A lightweight, high-speed wheelchair, which 28-year-old D'Arcee Neal of Washington, D.C., is confined to, was stolen from outside a friend's home this week.
Neal, an active member of his community, works for United Cerebral Palsy. Cerebral Palsy has left him without the use of his legs.
He said he often leaves his wheelchair outside his friends' homes when visiting, because he doesn't want to bring dirt into their homes and there's often not enough room for wheelchairs inside D.C. apartments.
Neal was house-sitting for a friend in Logan Circle this week when he woke up one morning and his wheelchair was gone.
"I tucked it out of the way, in the parking lot behind the building ... you don't steal a person's wheelchair!" Neal said.
He said he asked employees of a nearby liquor store that morning if they had seen the wheelchair. He said he couldn't call police because his phone charger had been left behind at work — only 15 minutes away if he had the wheelchair, but an unimaginable task without one.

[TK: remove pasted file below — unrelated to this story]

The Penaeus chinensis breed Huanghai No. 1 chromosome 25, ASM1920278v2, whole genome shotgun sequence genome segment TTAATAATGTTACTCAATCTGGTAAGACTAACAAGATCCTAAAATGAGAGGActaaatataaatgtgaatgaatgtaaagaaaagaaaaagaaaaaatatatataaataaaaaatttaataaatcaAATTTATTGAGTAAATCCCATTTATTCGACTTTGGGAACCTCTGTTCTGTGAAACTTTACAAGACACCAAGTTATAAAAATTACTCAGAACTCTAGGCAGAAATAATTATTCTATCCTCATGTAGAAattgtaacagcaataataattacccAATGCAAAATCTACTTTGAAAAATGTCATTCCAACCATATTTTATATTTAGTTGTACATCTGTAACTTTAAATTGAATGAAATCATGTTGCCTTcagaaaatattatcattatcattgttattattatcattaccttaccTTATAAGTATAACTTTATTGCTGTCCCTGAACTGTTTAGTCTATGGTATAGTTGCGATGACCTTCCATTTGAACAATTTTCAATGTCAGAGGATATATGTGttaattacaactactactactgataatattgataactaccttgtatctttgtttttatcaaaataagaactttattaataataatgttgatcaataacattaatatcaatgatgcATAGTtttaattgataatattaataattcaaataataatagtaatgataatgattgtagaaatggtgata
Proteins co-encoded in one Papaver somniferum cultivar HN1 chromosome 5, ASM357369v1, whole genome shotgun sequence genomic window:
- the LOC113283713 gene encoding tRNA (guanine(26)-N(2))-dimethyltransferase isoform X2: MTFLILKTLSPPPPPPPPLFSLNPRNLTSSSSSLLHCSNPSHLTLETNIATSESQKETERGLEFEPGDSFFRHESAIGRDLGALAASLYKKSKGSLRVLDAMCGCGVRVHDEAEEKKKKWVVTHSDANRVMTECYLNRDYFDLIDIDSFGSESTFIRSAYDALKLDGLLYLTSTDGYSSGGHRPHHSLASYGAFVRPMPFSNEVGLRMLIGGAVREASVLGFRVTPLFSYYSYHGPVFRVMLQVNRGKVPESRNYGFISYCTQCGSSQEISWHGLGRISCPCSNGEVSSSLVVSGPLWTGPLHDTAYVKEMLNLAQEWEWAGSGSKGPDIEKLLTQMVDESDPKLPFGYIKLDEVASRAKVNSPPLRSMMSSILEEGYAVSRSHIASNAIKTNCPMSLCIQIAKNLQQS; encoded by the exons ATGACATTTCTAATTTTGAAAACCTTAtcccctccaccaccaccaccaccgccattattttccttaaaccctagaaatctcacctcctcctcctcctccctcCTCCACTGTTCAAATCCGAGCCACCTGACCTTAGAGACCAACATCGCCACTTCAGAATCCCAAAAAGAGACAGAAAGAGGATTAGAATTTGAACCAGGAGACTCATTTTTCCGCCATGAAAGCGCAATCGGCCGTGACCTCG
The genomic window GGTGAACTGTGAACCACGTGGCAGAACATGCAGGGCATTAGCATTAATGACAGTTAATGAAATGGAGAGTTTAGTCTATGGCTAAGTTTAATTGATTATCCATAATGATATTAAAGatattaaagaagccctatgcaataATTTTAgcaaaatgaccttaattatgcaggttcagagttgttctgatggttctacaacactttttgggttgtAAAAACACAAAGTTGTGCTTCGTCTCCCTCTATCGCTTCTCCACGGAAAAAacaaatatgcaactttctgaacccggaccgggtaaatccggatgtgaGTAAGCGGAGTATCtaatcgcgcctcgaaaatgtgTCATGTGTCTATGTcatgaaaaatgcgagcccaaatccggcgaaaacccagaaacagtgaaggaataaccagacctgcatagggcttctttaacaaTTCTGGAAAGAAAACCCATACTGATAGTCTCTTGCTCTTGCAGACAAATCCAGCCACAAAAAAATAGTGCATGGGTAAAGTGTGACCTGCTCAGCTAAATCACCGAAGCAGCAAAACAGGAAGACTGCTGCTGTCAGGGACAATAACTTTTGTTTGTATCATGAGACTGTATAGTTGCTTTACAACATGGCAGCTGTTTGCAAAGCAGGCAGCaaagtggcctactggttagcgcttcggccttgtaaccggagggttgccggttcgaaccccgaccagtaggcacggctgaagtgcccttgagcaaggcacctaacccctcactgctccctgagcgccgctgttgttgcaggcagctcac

"I can't go anywhere. I need a wheelchair to be able to do anything," Neal explained. "Rationale says if you see a wheelchair unoccupied at any time in any given place, somebody near by needs it. It's just that simple. If it doesn't belong to you, you don't touch it."
Though Neal felt hopeless, he seemed to keep his cool demeanor despite having no way of getting around. He said he posted a status to Facebook, asking any of his friends if they could help him rent a standard wheelchair.
"One of them just jumped out of bed and started scouring thrift stores to try and find a chair, then they went to Wal-Mart," Neal said. "It's not a phone, or bicycle. It's like someone literally took the bones out of your legs."
Another friend, unbeknownst to Neal, created a GoFundMe page to help raise money for a brand new wheelchair.
"The retail value is about $5,000," Neal explained. "It has to be custom-built and fit your body."
Neal, a Southeast resident, is an active member of the community and performs with Washington Gay Men's Chorus.
"While I do have insurance, that takes weeks and months," he said, "and I have things I need to do."
Some have questioned whether he should have been house-sitting in the first place.
"Just because I'm in a wheelchair doesn't mean I can't be a good friend," he said.